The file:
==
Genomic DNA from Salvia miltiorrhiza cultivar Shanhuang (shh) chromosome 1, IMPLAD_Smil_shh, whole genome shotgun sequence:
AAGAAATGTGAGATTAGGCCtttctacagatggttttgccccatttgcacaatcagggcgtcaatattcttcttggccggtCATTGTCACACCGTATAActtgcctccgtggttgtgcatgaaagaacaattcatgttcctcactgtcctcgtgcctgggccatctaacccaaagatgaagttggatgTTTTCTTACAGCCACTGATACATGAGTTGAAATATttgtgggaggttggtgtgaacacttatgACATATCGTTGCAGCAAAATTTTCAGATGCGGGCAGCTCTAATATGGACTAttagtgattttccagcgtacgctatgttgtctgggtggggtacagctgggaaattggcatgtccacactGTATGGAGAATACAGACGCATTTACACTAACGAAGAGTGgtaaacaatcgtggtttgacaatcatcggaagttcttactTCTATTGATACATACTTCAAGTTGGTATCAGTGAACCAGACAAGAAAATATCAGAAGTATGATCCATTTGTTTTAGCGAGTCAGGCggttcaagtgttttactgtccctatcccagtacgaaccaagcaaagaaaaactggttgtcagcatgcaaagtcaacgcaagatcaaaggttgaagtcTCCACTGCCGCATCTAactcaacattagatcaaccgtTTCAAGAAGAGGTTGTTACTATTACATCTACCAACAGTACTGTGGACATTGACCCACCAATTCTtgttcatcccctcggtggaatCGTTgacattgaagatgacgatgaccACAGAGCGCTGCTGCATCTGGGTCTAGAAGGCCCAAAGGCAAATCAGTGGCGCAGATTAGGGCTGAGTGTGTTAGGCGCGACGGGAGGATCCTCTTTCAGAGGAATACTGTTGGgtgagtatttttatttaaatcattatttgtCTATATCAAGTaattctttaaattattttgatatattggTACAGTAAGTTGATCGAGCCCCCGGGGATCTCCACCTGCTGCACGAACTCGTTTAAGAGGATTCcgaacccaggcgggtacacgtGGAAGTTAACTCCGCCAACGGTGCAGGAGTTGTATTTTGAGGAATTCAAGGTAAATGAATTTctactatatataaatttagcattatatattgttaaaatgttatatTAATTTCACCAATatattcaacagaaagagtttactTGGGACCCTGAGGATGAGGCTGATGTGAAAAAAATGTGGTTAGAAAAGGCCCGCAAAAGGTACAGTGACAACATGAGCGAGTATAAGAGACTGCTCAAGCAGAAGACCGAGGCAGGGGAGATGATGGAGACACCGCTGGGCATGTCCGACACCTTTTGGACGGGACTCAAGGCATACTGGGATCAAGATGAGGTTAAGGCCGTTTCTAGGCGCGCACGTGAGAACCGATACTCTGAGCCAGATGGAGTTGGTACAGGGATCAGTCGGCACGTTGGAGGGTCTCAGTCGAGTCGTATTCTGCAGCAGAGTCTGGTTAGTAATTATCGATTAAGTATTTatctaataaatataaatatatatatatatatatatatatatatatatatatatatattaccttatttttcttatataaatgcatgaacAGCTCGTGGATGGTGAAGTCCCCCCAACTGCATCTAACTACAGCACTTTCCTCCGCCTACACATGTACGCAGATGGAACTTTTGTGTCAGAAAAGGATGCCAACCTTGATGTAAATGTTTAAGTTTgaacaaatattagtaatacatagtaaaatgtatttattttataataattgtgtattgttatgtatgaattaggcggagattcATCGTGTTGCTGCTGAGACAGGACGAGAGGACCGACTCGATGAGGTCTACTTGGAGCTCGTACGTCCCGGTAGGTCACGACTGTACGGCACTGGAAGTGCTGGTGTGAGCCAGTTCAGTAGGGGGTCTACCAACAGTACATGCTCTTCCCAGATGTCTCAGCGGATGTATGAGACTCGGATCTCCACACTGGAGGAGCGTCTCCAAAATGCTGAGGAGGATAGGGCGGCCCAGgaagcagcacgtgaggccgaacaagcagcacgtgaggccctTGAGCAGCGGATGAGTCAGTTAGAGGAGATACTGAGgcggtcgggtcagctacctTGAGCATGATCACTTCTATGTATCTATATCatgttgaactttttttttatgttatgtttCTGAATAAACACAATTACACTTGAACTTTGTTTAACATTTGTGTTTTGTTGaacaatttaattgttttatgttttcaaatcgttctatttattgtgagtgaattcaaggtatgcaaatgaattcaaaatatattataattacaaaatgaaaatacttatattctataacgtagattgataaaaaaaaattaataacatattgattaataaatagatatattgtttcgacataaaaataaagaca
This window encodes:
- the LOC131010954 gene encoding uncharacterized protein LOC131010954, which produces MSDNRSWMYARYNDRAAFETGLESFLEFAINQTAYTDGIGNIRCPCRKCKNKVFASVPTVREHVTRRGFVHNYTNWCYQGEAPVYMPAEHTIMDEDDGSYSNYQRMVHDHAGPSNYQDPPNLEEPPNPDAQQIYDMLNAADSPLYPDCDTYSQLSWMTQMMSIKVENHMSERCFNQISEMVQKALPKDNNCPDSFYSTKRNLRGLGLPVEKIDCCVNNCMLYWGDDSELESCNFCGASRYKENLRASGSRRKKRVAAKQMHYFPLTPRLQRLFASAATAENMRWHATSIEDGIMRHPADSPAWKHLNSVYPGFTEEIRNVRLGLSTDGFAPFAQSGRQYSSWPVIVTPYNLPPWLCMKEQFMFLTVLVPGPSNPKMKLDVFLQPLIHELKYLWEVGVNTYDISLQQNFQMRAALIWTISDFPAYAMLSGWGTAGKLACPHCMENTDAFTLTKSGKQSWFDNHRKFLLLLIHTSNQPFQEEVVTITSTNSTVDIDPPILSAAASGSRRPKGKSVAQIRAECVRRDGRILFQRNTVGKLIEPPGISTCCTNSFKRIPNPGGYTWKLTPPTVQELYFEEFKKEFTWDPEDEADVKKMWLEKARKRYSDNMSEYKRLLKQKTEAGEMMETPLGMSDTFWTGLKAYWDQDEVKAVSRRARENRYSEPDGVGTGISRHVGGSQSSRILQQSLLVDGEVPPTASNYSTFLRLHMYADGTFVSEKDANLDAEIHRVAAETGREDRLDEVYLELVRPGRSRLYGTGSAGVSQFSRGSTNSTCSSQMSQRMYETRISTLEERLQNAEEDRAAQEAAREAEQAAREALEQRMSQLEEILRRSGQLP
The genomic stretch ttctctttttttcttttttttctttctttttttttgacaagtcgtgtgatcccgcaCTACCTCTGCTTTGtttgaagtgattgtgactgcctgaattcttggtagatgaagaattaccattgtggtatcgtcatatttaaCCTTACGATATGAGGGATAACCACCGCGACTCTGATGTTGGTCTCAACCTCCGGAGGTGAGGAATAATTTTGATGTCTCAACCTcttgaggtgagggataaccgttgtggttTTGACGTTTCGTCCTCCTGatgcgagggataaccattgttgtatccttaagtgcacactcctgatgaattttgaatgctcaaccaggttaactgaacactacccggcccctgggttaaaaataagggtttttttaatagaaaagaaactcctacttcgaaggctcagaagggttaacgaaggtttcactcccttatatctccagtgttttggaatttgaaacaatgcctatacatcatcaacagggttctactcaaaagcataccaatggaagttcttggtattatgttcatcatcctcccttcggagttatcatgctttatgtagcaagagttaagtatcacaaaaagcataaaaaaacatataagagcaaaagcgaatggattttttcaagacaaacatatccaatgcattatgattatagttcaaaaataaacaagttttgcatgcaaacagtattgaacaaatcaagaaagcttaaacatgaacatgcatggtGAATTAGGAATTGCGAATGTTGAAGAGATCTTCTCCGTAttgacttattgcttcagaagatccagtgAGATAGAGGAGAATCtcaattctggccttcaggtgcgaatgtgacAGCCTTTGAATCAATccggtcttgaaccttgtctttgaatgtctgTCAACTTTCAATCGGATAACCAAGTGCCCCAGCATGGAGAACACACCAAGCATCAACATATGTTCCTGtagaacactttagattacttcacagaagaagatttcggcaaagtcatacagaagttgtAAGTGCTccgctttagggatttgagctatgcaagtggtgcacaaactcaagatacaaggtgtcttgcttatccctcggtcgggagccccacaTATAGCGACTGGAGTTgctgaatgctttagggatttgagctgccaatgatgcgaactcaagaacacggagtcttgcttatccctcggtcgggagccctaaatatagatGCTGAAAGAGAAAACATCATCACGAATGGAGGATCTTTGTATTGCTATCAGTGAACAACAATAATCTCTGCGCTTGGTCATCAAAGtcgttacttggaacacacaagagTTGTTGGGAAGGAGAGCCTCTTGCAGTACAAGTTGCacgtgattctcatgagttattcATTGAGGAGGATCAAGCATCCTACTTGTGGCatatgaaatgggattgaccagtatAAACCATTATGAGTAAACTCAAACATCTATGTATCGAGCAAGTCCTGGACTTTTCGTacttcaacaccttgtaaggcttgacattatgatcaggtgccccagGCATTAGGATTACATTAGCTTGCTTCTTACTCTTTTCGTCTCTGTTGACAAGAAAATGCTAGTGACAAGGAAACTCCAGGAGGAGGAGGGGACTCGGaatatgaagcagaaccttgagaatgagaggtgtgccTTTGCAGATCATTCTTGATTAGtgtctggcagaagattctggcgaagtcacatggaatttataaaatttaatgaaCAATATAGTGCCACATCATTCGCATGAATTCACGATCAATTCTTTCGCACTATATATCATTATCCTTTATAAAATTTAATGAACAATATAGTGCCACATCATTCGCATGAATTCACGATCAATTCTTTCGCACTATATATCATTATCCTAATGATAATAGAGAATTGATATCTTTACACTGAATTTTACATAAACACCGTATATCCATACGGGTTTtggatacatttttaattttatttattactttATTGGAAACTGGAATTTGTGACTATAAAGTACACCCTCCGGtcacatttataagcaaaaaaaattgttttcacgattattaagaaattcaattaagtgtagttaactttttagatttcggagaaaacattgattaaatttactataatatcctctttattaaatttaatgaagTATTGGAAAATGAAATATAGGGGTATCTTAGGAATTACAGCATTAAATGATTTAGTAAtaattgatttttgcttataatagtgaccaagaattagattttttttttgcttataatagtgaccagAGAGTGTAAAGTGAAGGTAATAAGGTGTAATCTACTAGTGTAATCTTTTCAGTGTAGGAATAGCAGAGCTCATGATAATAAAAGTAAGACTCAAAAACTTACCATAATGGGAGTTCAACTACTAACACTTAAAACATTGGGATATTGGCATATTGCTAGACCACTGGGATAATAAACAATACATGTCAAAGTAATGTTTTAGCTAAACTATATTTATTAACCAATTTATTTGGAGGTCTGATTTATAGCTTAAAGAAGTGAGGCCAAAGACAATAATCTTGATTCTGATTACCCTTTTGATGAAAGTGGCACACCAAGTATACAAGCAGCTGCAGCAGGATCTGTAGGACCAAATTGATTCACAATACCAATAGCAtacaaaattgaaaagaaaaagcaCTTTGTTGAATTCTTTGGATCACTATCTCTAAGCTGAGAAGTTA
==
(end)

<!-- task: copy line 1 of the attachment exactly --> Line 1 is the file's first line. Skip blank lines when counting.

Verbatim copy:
Genomic DNA from Salvia miltiorrhiza cultivar Shanhuang (shh) chromosome 1, IMPLAD_Smil_shh, whole genome shotgun sequence: